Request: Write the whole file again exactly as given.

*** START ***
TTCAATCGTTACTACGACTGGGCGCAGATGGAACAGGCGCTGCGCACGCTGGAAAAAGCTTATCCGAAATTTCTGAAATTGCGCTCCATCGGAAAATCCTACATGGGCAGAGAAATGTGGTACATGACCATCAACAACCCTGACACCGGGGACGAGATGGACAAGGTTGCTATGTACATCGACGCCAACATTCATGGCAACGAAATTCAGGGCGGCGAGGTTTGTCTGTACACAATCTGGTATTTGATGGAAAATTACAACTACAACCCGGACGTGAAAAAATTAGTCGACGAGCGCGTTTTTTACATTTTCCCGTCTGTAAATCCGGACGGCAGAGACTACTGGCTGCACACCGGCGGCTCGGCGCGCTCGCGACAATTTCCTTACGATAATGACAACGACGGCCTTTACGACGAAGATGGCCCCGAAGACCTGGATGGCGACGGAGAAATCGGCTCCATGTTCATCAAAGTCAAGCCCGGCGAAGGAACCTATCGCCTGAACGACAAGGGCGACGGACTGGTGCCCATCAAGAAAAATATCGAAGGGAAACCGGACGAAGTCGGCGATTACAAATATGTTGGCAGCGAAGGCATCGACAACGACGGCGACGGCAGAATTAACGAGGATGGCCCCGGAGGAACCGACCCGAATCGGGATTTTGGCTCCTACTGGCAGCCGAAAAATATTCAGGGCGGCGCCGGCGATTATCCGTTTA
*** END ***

TTCAATCGTTACTACGACTGGGCGCAGATGGAACAGGCGCTGCGCACGCTGGAAAAAGCTTATCCGAAATTTCTGAAATTGCGCTCCATCGGAAAATCCTACATGGGCAGAGAAATGTGGTACATGACCATCAACAACCCTGACACCGGGGACGAGATGGACAAGGTTGCTATGTACATCGACGCCAACATTCATGGCAACGAAATTCAGGGCGGCGAGGTTTGTCTGTACACAATCTGGTATTTGATGGAAAATTACAACTACAACCCGGACGTGAAAAAATTAGTCGACGAGCGCGTTTTTTACATTTTCCCGTCTGTAAATCCGGACGGCAGAGACTACTGGCTGCACACCGGCGGCTCGGCGCGCTCGCGACAATTTCCTTACGATAATGACAACGACGGCCTTTACGACGAAGATGGCCCCGAAGACCTGGATGGCGACGGAGAAATCGGCTCCATGTTCATCAAAGTCAAGCCCGGCGAAGGAACCTATCGCCTGAACGACAAGGGCGACGGACTGGTGCCCATCAAGAAAAATATCGAAGGGAAACCGGACGAAGTCGGCGATTACAAATATGTTGGCAGCGAAGGCATCGACAACGACGGCGACGGCAGAATTAACGAGGATGGCCCCGGAGGAACCGACCCGAATCGGGATTTTGGCTCCTACTGGCAGCCGAAAAATATTCAGGGCGGCGCCGGCGATTATCCGTTTA